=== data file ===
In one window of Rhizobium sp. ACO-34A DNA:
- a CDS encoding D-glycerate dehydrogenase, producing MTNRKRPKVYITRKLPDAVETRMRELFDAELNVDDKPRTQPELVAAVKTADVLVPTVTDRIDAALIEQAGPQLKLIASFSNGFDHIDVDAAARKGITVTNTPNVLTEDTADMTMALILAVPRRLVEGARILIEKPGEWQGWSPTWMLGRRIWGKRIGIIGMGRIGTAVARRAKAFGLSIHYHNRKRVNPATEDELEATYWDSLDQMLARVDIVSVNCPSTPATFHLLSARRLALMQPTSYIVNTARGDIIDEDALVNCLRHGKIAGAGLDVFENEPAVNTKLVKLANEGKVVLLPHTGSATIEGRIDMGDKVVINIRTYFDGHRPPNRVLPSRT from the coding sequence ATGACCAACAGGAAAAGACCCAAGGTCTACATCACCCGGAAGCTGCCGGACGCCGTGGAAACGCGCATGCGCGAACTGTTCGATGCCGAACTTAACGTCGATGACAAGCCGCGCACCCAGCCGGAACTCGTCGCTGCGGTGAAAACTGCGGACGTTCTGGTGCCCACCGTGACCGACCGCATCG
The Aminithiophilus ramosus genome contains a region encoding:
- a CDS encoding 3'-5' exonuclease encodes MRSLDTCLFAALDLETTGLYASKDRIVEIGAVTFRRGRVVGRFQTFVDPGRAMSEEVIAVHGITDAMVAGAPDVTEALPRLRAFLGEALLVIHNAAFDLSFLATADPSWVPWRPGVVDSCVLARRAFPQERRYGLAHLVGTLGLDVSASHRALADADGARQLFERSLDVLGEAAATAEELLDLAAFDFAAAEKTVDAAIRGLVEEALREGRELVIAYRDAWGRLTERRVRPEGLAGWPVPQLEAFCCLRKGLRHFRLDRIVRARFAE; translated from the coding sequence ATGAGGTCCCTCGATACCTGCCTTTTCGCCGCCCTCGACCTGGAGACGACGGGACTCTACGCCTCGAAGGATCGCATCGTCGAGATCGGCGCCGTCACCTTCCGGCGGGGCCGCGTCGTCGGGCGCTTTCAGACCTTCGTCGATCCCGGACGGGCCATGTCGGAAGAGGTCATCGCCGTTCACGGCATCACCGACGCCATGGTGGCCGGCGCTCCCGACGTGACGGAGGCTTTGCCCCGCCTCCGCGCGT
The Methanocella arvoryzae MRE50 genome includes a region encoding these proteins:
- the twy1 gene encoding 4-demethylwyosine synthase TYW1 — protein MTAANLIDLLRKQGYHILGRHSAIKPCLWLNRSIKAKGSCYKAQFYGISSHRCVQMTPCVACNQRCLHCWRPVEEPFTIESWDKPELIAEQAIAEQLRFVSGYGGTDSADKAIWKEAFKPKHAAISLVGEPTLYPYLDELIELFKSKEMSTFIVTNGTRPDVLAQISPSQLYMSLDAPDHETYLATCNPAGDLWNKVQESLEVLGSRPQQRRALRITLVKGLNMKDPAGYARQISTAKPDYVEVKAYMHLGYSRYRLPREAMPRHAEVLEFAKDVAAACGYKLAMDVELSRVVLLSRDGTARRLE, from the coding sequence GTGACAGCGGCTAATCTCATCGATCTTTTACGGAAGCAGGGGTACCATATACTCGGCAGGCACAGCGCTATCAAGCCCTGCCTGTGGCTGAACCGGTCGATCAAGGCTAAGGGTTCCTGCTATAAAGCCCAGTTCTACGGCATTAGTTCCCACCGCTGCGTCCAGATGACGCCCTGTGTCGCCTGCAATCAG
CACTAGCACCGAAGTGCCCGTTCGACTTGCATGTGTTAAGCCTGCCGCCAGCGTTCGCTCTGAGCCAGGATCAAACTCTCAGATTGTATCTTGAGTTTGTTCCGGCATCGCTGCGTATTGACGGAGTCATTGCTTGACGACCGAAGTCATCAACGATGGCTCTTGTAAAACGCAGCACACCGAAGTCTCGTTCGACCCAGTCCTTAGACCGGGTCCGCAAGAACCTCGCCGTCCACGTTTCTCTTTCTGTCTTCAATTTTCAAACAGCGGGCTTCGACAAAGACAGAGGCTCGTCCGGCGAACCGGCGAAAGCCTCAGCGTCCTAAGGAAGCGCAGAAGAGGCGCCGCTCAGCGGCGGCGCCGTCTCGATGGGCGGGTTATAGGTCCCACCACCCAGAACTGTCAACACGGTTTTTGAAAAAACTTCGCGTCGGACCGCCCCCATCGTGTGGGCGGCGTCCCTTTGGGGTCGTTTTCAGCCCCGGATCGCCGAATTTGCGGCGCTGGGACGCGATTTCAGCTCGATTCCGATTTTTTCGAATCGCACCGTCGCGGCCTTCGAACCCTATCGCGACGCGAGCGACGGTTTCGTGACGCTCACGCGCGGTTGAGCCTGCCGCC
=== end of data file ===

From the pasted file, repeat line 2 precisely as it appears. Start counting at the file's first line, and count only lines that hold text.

- a CDS encoding D-glycerate dehydrogenase, producing MTNRKRPKVYITRKLPDAVETRMRELFDAELNVDDKPRTQPELVAAVKTADVLVPTVTDRIDAALIEQAGPQLKLIASFSNGFDHIDVDAAARKGITVTNTPNVLTEDTADMTMALILAVPRRLVEGARILIEKPGEWQGWSPTWMLGRRIWGKRIGIIGMGRIGTAVARRAKAFGLSIHYHNRKRVNPATEDELEATYWDSLDQMLARVDIVSVNCPSTPATFHLLSARRLALMQPTSYIVNTARGDIIDEDALVNCLRHGKIAGAGLDVFENEPAVNTKLVKLANEGKVVLLPHTGSATIEGRIDMGDKVVINIRTYFDGHRPPNRVLPSRT from the coding sequence ATGACCAACAGGAAAAGACCCAAGGTCTACATCACCCGGAAGCTGCCGGACGCCGTGGAAACGCGCATGCGCGAACTGTTCGATGCCGAACTTAACGTCGATGACAAGCCGCGCACCCAGCCGGAACTCGTCGCTGCGGTGAAAACTGCGGACGTTCTGGTGCCCACCGTGACCGACCGCATCG